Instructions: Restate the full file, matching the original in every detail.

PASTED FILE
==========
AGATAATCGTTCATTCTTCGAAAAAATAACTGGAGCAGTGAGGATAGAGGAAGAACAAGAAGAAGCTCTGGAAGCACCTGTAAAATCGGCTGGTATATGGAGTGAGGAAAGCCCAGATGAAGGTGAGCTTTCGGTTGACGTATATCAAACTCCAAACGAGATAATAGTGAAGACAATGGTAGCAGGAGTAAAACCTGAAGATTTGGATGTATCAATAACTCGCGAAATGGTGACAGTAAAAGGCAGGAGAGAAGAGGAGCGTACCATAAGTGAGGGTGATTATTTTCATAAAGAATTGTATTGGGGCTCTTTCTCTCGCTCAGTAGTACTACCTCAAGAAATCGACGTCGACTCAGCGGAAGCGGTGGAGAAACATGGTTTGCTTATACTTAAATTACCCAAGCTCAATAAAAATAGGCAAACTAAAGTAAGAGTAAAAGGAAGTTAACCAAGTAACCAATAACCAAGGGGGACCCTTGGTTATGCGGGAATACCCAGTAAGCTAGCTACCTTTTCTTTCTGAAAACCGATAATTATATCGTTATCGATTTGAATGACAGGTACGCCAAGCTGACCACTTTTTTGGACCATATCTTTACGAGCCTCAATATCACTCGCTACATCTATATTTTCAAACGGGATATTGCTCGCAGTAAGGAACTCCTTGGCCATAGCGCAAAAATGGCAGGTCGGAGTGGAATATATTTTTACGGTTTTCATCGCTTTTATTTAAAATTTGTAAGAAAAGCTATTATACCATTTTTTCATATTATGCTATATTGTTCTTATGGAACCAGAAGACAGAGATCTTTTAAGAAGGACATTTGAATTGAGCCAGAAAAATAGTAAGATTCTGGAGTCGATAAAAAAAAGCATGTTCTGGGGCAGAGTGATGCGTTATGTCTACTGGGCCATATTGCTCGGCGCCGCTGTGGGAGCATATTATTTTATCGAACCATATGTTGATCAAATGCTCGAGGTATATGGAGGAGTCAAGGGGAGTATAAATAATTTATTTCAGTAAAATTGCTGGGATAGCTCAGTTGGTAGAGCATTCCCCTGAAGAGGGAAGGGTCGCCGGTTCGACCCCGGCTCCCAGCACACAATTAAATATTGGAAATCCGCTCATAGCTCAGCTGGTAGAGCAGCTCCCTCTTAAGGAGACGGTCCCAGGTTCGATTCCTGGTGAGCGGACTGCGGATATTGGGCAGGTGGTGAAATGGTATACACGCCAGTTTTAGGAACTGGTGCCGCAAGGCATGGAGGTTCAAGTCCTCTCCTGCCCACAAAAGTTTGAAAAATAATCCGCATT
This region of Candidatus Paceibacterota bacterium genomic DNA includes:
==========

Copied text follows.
AGATAATCGTTCATTCTTCGAAAAAATAACTGGAGCAGTGAGGATAGAGGAAGAACAAGAAGAAGCTCTGGAAGCACCTGTAAAATCGGCTGGTATATGGAGTGAGGAAAGCCCAGATGAAGGTGAGCTTTCGGTTGACGTATATCAAACTCCAAACGAGATAATAGTGAAGACAATGGTAGCAGGAGTAAAACCTGAAGATTTGGATGTATCAATAACTCGCGAAATGGTGACAGTAAAAGGCAGGAGAGAAGAGGAGCGTACCATAAGTGAGGGTGATTATTTTCATAAAGAATTGTATTGGGGCTCTTTCTCTCGCTCAGTAGTACTACCTCAAGAAATCGACGTCGACTCAGCGGAAGCGGTGGAGAAACATGGTTTGCTTATACTTAAATTACCCAAGCTCAATAAAAATAGGCAAACTAAAGTAAGAGTAAAAGGAAGTTAACCAAGTAACCAATAACCAAGGGGGACCCTTGGTTATGCGGGAATACCCAGTAAGCTAGCTACCTTTTCTTTCTGAAAACCGATAATTATATCGTTATCGATTTGAATGACAGGTACGCCAAGCTGACCACTTTTTTGGACCATATCTTTACGAGCCTCAATATCACTCGCTACATCTATATTTTCAAACGGGATATTGCTCGCAGTAAGGAACTCCTTGGCCATAGCGCAAAAATGGCAGGTCGGAGTGGAATATATTTTTACGGTTTTCATCGCTTTTATTTAAAATTTGTAAGAAAAGCTATTATACCATTTTTTCATATTATGCTATATTGTTCTTATGGAACCAGAAGACAGAGATCTTTTAAGAAGGACATTTGAATTGAGCCAGAAAAATAGTAAGATTCTGGAGTCGATAAAAAAAAGCATGTTCTGGGGCAGAGTGATGCGTTATGTCTACTGGGCCATATTGCTCGGCGCCGCTGTGGGAGCATATTATTTTATCGAACCATATGTTGATCAAATGCTCGAGGTATATGGAGGAGTCAAGGGGAGTATAAATAATTTATTTCAGTAAAATTGCTGGGATAGCTCAGTTGGTAGAGCATTCCCCTGAAGAGGGAAGGGTCGCCGGTTCGACCCCGGCTCCCAGCACACAATTAAATATTGGAAATCCGCTCATAGCTCAGCTGGTAGAGCAGCTCCCTCTTAAGGAGACGGTCCCAGGTTCGATTCCTGGTGAGCGGACTGCGGATATTGGGCAGGTGGTGAAATGGTATACACGCCAGTTTTAGGAACTGGTGCCGCAAGGCATGGAGGTTCAAGTCCTCTCCTGCCCACAAAAGTTTGAAAAATAATCCGCATT
This region of Candidatus Paceibacterota bacterium genomic DNA includes: